FUMO CITES UNMET NEEDS WHILE BUSINESS TAX BREAKS CONTINUE
Remarks on the Floor of the Senate, June 20, 2001:
No budget is ever perfect, and there are always needs that are unfunded. A budget is in fact a political document. The budget is in fact an expression of what the General Assembly and governor consider important or not important.
I have always believed that government was created to help those people who cannot help themselves.
And in this particular case, this budget did not help poor school districts in Pennsylvania who cannot help themselves.
And I donít just say Philadelphia, because Philadelphia is a large problem, but there are just as many rural and poor districts out there who have the same problems, in fact worse problems than Philadelphia. They just donít deal with the same numbers. We have still not addressed that adequately in this budget.
We have still not addressed adequately the needs of our senior citizens who need help with prescription drugs. And yes, we have not addressed the needs of our volunteer fire companies. And I think a lot of that was aggravated by the executive branch going in to Senate districts presenting Ė I canít call them WAMS any more because they donít exist Ė but presenting grants to volunteer fire departments and saying "This is only the beginning. There will be millions for you," and then not doing anything about it.
I think thatís the two-fold problem of volunteer firemen.
I think if the governor were sincere when he said itís a one-time deal, thatís easily accomplished with a bond issue. We could have floated a bond issue for $25 million for 30 years, and the debt service on that would be $1.6 million a year. Thatís not a lot of money to pump $25 million into those volunteer fire departments. And that would have been in one year, and believe me we could have found $1.6 million in the operating side of this budget. Believe me, we could find that much in rounding errors.
Mr. President, when it comes time to say where we will get the money, we seem to forget that the triggering of the next phase of the capital stock and franchise tax cut alone will cost us $214 million.
Thatís a lot of money. It would have taken care of a lot of poor school districts. It could have taken care of prescription drugs. It could have taken care of the steel industry. And it could have taken care of volunteer firemen out of operating expense.
Itís not that weíre here advocating for tax increase.
Weíre here questioning what are we getting for what we gave back. We already gave back to big business billions in tax reductions, and weíre still 45th, 43rd, or 42nd in new job creation.
They have not given back to us, the citizens of the commonwealth, what we deserve in creating new jobs. For them it was just a bonus to their bottom line and their shareholders. Government has an obligation to extract from business, when it gives them that cash back, a commitment for job creation.
So in that sense, we think that money was wasted. If we were going to just throw money away, wouldnít it have been better to save our kids with education, and save our senior citizens with prescription drugs? Thatís the debate that we have here.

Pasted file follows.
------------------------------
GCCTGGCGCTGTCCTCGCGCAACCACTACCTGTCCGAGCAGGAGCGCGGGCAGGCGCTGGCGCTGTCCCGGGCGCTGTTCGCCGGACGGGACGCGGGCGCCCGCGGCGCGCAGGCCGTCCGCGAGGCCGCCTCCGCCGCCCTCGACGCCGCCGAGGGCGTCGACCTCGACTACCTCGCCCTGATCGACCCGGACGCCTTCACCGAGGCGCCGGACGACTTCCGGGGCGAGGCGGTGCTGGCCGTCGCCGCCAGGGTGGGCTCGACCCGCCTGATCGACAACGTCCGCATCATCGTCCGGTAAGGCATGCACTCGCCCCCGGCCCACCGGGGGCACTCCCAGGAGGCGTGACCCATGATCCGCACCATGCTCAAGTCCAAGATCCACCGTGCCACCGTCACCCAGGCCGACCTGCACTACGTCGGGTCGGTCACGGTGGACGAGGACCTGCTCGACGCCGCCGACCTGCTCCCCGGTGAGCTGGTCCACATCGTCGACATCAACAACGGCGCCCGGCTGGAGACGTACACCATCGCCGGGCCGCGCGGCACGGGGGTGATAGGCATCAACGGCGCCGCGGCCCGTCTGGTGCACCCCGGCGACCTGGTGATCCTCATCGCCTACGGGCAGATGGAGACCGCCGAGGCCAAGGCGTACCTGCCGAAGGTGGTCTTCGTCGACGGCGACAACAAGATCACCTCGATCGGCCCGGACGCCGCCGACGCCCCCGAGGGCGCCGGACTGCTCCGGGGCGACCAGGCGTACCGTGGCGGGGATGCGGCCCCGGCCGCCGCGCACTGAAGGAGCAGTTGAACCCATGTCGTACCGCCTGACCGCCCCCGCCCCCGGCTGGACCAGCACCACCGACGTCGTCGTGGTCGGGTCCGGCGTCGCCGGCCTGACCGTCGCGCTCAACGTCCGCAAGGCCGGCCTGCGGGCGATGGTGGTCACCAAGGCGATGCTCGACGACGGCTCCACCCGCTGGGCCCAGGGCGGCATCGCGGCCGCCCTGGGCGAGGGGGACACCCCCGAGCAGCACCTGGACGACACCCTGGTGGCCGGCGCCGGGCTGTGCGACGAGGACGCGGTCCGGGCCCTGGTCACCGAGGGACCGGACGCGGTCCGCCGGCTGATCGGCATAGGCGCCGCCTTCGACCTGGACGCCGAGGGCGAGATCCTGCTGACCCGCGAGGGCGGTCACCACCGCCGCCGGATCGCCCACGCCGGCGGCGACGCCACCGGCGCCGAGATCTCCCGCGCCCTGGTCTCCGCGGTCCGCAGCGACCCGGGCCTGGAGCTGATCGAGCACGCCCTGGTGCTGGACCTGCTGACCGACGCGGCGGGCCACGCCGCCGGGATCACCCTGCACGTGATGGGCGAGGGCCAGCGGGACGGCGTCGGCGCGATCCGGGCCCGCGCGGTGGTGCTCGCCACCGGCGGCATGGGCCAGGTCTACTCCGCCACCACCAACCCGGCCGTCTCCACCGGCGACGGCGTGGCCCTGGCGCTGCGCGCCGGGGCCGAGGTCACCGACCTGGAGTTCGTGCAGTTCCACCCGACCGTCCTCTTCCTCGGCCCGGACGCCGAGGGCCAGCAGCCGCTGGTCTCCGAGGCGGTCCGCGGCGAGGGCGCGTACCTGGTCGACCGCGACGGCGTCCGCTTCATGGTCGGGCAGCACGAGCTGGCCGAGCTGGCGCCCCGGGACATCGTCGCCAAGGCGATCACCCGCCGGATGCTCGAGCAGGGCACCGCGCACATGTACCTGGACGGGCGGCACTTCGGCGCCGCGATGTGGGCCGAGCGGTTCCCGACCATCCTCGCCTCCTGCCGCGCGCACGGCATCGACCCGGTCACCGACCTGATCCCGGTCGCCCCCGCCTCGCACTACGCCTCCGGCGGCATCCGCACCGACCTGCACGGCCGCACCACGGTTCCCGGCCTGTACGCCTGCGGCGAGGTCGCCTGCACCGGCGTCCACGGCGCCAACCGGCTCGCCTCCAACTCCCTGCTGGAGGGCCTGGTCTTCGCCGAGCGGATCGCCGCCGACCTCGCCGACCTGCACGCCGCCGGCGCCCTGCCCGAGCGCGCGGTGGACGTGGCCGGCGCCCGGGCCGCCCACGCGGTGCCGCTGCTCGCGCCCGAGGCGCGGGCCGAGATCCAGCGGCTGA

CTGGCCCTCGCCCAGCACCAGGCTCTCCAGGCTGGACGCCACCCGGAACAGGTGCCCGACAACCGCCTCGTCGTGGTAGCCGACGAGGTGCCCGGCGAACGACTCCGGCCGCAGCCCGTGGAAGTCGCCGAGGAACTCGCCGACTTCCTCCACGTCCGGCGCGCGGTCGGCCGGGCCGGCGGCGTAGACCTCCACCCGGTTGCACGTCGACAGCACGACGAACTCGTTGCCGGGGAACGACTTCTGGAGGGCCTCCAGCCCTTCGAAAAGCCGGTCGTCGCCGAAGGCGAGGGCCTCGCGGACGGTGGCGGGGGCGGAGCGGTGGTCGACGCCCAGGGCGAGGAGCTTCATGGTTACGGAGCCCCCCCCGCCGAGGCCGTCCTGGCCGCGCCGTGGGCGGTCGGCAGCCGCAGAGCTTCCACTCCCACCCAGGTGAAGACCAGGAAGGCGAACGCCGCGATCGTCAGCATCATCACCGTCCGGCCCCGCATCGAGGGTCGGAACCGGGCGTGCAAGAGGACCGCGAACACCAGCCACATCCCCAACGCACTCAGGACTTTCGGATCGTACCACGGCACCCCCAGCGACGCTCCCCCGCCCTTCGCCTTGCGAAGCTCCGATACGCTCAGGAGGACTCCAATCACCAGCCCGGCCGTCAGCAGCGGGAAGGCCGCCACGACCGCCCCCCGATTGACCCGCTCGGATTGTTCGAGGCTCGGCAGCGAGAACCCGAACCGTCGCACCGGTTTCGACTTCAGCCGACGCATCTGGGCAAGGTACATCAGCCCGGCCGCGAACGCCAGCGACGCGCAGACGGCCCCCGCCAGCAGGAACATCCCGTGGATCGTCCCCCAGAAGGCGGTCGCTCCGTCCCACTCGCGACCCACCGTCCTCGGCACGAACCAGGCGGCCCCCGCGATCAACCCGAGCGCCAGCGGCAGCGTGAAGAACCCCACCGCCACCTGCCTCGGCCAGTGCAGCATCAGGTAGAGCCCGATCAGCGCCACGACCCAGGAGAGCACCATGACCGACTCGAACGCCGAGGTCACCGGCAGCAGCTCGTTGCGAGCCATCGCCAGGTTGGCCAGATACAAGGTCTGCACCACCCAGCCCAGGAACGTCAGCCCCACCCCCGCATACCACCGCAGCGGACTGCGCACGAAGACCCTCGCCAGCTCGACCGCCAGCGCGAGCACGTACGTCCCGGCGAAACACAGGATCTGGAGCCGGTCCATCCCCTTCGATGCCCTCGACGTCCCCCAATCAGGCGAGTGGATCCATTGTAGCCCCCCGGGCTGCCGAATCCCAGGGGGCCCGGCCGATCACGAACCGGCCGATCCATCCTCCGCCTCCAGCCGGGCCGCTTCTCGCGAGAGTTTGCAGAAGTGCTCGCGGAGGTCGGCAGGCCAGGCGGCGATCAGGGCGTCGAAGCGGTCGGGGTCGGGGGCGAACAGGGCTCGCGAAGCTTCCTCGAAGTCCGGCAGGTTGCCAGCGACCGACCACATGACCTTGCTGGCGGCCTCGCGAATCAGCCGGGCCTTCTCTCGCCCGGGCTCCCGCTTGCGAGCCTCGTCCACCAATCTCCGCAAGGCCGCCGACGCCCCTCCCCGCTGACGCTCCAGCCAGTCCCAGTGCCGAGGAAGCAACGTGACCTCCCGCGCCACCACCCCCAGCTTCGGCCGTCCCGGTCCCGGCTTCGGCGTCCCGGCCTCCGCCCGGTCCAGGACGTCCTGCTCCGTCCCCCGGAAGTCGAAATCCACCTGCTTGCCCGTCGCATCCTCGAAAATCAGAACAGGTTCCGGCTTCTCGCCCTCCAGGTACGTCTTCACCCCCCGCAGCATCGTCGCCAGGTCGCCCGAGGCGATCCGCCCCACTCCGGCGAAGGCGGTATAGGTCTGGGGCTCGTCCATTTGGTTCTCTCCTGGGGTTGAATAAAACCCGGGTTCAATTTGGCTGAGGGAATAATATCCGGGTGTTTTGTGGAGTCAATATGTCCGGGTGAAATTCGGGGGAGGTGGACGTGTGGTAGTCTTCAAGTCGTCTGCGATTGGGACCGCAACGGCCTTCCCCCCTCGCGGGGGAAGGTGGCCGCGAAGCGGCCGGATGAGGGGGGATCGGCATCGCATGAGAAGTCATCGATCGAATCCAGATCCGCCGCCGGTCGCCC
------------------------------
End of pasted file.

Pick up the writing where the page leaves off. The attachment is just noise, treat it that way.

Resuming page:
Mr. President, I do want to thank the majority leader. I recognize that this is his first budget, and I think heís done a commendable job. Heís learning more and more, and he will learn more, especially about those bad guys in the House. But we hope to really teach him some lessons soon, when thereís a change in the front office, and then we will really have budget negotiations, with all five parties at the table. That will be his first budget, and we welcome that day, and we are happy to say it is coming soon.
I want to thank everybody on our staff, although we didnít have that much to do this year, but at least we had the answers on short notice.
Every year this is more than just passing a budget. Itís saying goodbye for the summer, and itís almost a point of melancholy sometimes.
So I want to thank the majority leader for his efforts on behalf of the Senate and all its members in negotiations with the House and the governor.
I will vote for this budget because I feel a moral obligation on behalf of the minority leader Senator Mellow and myself, but I do recognize that some of our members are not going to vote for this budget because of the very strong feeling that they have about some of the issues that they spoke about.
In closing I want to say again that we would not have had some of the problems we had if the executive branch had not gone into our membersí Senate districts and handed out checks and made promises that they did not keep.
We recognize that thereís not enough money to do everything, but more importantly we recognize that when you give your word you keep it. And when you tell people things you keep your word, because the credibility of politicians is something we should all guard. And we should be just as upset when someone from the other side of the aisle tells the public something thatís not true as we are when one of our members does it. We are always suspect when it comes to the public.
We have an obligation to keep our word. We have an obligation to tell people "no" when we think itís no. We get ourselves into trouble, and in this case the executive branch did when it promised things and then didnít deliver.
Thank you, Mr. President. Iím not going to urge people to vote one way or the other. This is strictly a conscience vote on our side of the aisle, but I will be voting yes. Thank you.
Copyright 2000 Sen. Vincent J. Fumo